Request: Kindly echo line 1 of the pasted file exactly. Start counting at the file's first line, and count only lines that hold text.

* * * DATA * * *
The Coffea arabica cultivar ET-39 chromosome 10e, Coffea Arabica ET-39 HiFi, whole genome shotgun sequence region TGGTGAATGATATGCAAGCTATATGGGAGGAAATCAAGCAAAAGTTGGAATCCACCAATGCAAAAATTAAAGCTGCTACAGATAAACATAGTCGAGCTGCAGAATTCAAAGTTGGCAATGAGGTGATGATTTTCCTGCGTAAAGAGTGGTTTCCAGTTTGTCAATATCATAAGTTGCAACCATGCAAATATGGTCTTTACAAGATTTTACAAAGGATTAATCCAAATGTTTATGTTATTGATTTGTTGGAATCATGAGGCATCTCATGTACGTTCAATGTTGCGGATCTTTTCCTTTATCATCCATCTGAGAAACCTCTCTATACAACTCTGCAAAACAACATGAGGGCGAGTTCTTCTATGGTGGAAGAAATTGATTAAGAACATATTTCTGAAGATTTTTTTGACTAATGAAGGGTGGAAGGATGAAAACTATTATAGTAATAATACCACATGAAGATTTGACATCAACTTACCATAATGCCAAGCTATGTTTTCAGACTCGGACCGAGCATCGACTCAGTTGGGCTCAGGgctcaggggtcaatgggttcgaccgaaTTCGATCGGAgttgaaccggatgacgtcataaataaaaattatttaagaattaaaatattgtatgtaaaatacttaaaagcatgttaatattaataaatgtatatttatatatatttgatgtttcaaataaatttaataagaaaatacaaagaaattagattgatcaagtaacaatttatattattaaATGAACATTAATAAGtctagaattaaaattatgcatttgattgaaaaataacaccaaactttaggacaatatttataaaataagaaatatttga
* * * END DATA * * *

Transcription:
The Coffea arabica cultivar ET-39 chromosome 10e, Coffea Arabica ET-39 HiFi, whole genome shotgun sequence region TGGTGAATGATATGCAAGCTATATGGGAGGAAATCAAGCAAAAGTTGGAATCCACCAATGCAAAAATTAAAGCTGCTACAGATAAACATAGTCGAGCTGCAGAATTCAAAGTTGGCAATGAGGTGATGATTTTCCTGCGTAAAGAGTGGTTTCCAGTTTGTCAATATCATAAGTTGCAACCATGCAAATATGGTCTTTACAAGATTTTACAAAGGATTAATCCAAATGTTTATGTTATTGATTTGTTGGAATCATGAGGCATCTCATGTACGTTCAATGTTGCGGATCTTTTCCTTTATCATCCATCTGAGAAACCTCTCTATACAACTCTGCAAAACAACATGAGGGCGAGTTCTTCTATGGTGGAAGAAATTGATTAAGAACATATTTCTGAAGATTTTTTTGACTAATGAAGGGTGGAAGGATGAAAACTATTATAGTAATAATACCACATGAAGATTTGACATCAACTTACCATAATGCCAAGCTATGTTTTCAGACTCGGACCGAGCATCGACTCAGTTGGGCTCAGGgctcaggggtcaatgggttcgaccgaaTTCGATCGGAgttgaaccggatgacgtcataaataaaaattatttaagaattaaaatattgtatgtaaaatacttaaaagcatgttaatattaataaatgtatatttatatatatttgatgtttcaaataaatttaataagaaaatacaaagaaattagattgatcaagtaacaatttatattattaaATGAACATTAATAAGtctagaattaaaattatgcatttgattgaaaaataacaccaaactttaggacaatatttataaaataagaaatatttga